Every place I have traveled to since leaving home has been hot and I've discovered one of my favourite pass-times now is to sit somewhere shady to rehydrate with a cold bottle of water and do some people-watching. What I quickly observed in Turkey as follows; firstly, I was struck by the fact there are groups of men everywhere! They sit at tables in the shade playing cards, they stand outside shopfronts talking, they lie under trees to sleep in the afternoon heat, and they do the majority of the cooking and serving in the restaurants and shops. And almost all of them smoke!! Always in groups. Always without any women. With my long blonde hair, tanned skin, and short summer dresses in lieu of the burka that the Muslim women wear, it's safe to say I stand out in the crowd here, and with safety in numbers on their part, they're not afraid to stand and stare. I've quickly learned to ignore the attention and confidently go about my sight-seeing, but I must say that Turkey is the first place I have felt it might not be safe for me to wander down a too-quiet side-street, or to go out at night on my own. I feel justified in feeling like this, given both the man I met at the airport coming in, and the young lads that stood next to me at Anitkabir and advised me "not to smile" while we watched the guards changing - advised me to take care and not go out alone. That said, I had no trouble here.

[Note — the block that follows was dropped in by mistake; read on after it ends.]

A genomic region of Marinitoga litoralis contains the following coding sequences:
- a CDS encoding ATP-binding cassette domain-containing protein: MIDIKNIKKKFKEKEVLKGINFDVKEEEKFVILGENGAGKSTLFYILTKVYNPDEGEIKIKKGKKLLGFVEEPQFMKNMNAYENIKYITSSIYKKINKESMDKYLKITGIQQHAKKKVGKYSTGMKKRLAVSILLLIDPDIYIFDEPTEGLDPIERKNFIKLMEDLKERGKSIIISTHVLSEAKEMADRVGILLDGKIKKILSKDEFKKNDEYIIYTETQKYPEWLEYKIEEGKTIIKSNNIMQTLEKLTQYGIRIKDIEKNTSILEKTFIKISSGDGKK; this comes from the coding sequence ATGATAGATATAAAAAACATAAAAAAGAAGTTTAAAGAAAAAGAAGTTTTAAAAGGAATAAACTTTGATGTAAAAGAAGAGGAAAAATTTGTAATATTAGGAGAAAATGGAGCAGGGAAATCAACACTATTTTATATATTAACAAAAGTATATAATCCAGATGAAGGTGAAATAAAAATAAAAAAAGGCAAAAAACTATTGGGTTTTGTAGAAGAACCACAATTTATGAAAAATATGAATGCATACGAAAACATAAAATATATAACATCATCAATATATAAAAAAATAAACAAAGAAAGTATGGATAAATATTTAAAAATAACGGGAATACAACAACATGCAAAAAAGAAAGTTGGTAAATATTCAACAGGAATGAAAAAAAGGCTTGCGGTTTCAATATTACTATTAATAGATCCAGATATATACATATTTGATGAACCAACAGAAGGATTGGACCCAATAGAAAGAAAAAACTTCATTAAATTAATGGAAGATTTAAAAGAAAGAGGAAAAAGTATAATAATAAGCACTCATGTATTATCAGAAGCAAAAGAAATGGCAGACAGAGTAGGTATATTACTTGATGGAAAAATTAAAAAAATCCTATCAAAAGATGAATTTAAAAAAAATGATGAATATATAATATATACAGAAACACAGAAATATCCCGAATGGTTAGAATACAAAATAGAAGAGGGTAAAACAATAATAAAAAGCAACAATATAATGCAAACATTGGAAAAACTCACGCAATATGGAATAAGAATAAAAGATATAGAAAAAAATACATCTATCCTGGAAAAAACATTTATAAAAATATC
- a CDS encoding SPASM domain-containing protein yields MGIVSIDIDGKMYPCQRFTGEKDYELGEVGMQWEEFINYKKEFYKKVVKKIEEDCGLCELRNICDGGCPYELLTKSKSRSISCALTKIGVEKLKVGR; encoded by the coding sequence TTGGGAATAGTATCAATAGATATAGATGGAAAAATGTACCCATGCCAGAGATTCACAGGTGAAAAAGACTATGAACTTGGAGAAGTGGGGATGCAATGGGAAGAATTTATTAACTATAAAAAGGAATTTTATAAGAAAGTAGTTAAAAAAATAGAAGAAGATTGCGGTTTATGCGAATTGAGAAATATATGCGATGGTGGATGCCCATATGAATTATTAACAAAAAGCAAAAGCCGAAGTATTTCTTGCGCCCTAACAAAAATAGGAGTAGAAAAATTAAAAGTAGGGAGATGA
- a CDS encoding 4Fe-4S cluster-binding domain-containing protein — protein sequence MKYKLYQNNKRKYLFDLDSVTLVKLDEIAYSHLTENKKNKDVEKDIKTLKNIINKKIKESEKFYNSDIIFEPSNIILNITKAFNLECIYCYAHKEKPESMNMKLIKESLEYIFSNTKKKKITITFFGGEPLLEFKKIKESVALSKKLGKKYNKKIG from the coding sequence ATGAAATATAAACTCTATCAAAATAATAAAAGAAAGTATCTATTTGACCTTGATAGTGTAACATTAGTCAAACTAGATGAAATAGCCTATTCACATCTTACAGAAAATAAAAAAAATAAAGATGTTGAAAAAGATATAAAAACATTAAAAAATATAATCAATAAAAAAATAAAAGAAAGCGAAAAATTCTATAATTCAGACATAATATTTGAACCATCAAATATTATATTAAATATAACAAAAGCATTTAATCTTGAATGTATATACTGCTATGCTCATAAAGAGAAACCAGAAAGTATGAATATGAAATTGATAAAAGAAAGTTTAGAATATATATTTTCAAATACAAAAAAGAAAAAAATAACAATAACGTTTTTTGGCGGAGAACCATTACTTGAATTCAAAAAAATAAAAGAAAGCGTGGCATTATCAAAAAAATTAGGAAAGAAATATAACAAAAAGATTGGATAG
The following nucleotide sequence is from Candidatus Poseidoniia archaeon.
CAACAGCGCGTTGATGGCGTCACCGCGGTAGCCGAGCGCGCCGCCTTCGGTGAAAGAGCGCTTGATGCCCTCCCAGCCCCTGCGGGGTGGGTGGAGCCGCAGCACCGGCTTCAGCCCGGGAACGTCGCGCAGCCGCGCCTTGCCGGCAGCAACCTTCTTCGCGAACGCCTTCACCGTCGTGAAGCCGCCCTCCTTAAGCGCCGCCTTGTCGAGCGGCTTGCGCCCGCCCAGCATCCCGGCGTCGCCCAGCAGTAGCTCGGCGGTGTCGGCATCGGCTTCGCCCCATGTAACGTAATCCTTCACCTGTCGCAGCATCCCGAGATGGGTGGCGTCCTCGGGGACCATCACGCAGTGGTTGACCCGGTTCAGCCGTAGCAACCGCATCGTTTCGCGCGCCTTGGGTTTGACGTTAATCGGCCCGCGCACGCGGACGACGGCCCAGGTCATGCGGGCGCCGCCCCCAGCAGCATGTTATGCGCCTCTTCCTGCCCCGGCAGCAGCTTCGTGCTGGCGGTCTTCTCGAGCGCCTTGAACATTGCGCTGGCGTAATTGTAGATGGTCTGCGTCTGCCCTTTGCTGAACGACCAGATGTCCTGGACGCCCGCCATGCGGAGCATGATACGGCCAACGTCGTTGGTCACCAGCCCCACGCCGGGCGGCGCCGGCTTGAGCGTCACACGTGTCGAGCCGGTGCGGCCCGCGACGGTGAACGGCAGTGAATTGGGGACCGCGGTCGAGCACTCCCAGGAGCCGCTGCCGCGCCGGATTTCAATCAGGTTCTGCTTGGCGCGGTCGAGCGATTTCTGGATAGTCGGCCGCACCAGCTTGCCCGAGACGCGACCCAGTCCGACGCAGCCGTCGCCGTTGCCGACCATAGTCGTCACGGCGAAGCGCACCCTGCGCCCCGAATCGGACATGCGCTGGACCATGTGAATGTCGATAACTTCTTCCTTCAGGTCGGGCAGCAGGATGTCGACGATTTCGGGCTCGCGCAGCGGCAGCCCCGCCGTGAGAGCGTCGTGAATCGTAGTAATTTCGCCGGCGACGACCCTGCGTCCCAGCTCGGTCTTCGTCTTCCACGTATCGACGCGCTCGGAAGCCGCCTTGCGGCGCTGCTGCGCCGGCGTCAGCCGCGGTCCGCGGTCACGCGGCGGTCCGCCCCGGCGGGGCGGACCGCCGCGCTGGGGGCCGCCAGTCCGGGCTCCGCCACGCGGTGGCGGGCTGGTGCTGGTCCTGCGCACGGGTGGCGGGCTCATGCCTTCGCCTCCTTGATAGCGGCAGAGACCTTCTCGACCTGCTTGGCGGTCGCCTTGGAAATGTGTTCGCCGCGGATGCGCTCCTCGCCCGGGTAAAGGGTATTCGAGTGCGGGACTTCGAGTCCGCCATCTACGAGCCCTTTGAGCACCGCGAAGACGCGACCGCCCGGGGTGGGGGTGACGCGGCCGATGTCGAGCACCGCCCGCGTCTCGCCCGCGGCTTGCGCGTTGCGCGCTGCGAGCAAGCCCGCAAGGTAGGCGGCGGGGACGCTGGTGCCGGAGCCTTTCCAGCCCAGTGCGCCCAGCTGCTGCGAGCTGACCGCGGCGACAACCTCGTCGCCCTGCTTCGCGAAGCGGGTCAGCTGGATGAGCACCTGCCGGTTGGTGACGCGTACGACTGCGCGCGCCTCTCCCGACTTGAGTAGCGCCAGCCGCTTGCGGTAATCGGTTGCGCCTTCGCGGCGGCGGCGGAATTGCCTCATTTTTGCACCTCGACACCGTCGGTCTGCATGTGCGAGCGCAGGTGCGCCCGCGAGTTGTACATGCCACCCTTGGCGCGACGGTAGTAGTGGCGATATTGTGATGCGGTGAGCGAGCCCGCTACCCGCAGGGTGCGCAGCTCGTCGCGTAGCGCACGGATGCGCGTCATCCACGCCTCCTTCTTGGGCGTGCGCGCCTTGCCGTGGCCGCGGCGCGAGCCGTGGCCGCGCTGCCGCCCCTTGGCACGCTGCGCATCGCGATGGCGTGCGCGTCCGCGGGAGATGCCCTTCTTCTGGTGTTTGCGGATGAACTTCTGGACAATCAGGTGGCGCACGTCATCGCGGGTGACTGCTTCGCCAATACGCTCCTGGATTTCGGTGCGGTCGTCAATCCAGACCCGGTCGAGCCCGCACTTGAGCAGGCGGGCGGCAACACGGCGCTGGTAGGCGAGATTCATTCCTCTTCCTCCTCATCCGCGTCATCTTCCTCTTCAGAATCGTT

So the smoking - yes. I don't think these guys are working towards 'smoke-free' status like we are back in NZ - and it's even allowed in bars and restaurants. Eww. Next observation was the Turks' apparent immunity to the heat! Despite the fact the temps here were almost as high as in Dubai, there was barely an air-con unit to be seen, and trips in cars involve high-speed with the windows down, in lieu of conditioned air. The city - though not as pristine as Singapore or Dubai - was certainly not dirty. And instead of the sometimes 'funky' smells of Asian food or rubbish in the streets, the aromas of freshly baked breads and kebab meat fill the air. Turks are big tea drinkers (often something the 'man groups' are partaking in on the streets) - and another observation was the overwhelming number of elderly people (again - mostly men) that are still out amongst it. Some still working their stalls - all looking sprightly and as though they have many years still ahead of them to enjoy. Perhaps it's the mediterranean diet? Or perhaps it's the tradition of hanging out with friends all day (in their 'man groups') that keeps them young.